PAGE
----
Biggest distinction between  this carbonara and the more common version  is the use of  white wine, rather than heavy cream.  See, for example, John Paul’s Carbonara.


¼ cup extra-virgin olive oil
½ pound bacon (6 to 8 slices), slices halved length-wise, 
                    then cut crosswise into ¼-inch pieces
½ cup dry white wine
3 large eggs
¾ cup finely grated Parmesan (about 2 ounces)
¼ cup finely grated Pecorino Romano (about ¾ ounce)
3 small garlic cloves, pressed through garlic press or minced to paste
1 pound spaghetti
Salt* and freshly ground black pepper

1. Adjust oven rack to lower-middle position, set large heatproof serving bowl on rack, and heat oven to 200° F.   Bring 4 quarts water to rolling boil in large Dutch oven or stockpot; add 1 tablespoon common table salt to the water.
2. While water is heating, heat oil in large skillet over medium heat until shimmering, but not smoking. Add bacon and cook, stirring occasionally, until lightly browned and crisp, about 8 minutes. Add wine and simmer until alcohol aroma has cooked off and wine is slightly reduced, 6 to 8 minutes. Remove from heat and cover to keep warm. Beat eggs, cheeses, and garlic together with fork in small bowl; set aside.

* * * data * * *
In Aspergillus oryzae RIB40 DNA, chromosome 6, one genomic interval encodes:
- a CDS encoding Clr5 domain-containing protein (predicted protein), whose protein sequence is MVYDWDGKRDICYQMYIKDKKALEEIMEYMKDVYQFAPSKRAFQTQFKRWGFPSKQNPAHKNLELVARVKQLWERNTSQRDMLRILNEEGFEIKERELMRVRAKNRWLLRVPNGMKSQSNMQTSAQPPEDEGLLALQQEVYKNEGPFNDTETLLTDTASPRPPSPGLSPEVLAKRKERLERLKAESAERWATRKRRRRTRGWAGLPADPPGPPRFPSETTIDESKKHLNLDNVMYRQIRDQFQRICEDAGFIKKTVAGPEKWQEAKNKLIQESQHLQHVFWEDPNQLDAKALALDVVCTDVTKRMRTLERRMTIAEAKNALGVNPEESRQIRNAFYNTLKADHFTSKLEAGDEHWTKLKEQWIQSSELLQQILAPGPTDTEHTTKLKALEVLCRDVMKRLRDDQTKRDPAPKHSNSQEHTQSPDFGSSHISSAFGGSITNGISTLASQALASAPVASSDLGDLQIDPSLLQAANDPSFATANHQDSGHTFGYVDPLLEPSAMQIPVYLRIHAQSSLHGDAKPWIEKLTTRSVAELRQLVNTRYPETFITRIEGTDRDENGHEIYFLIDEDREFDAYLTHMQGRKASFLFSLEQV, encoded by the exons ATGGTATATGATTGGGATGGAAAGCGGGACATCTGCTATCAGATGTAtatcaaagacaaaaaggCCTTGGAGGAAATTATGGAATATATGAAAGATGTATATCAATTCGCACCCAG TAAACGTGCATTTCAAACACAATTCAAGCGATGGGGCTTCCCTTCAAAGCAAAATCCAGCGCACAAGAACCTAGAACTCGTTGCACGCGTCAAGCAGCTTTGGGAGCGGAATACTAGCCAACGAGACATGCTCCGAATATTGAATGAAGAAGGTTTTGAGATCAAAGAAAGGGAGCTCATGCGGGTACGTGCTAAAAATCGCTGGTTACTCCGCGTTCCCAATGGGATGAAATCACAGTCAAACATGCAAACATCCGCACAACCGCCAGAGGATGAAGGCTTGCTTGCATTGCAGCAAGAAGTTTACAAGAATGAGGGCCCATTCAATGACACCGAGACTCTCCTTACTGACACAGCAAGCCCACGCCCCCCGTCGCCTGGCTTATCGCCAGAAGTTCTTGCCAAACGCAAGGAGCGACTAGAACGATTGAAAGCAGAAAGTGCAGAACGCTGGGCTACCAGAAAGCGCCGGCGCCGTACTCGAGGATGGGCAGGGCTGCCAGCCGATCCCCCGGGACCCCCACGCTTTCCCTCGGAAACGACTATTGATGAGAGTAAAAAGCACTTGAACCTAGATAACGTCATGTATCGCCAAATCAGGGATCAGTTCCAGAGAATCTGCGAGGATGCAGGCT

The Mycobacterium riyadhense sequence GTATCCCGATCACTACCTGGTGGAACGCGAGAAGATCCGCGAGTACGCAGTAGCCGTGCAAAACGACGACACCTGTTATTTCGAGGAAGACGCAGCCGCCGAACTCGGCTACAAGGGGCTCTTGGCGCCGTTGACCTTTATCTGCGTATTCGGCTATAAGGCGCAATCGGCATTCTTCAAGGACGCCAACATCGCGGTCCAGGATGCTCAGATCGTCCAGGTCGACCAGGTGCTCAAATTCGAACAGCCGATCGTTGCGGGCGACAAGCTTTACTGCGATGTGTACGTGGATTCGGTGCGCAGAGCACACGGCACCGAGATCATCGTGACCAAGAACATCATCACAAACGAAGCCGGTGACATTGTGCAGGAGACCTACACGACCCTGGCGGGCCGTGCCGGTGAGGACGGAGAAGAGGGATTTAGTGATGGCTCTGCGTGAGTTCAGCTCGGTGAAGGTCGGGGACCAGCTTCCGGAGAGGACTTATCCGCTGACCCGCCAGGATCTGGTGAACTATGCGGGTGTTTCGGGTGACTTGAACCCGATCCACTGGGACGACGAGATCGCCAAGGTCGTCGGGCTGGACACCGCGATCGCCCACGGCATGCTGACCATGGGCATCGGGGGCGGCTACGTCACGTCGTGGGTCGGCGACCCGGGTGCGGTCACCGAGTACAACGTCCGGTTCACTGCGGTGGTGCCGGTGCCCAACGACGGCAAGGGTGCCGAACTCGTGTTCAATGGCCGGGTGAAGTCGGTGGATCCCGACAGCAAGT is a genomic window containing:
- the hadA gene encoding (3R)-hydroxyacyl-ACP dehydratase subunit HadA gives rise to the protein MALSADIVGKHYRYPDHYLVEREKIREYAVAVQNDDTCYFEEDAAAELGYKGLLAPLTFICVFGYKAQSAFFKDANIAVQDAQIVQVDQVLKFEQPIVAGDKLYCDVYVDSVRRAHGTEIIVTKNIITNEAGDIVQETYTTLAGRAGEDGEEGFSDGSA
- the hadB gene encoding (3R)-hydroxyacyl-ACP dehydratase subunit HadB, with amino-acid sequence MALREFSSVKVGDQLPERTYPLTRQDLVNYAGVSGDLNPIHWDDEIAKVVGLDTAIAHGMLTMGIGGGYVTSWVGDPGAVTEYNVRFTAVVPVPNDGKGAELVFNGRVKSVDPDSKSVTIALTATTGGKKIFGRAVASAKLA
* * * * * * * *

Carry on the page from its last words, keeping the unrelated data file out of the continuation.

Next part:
3. When water comes to boil, add pasta; stir to separate pasta. Cook until al dente; reserve 1/3 cup pasta cooking water and drain pasta for about 5 seconds, leaving pasta slightly wet. Transfer drained pasta to warm serving bowl; if pasta is dry, add some reserved cooking water and toss to moisten. Immediately pour egg mixture over hot pasta, sprinkle with 1 teaspoon sea salt flakes or 3/4 teaspoon table salt; toss well to combine. Pour bacon mixture over pasta, season generously with black pepper, and toss well to combine. Serve immediately.

Yield:  Serves 4 to 6

*Add regular table salt to the pasta cooking water, but use sea salt flakes, if you can find them, to season the dish. Kosher salt, or freshly ground sea salt is another alternative to regular table salt.    When seasoning, use either 1 teaspoon sea salt flakes or 3/4 teaspoon table salt, they are not used in equal amounts.

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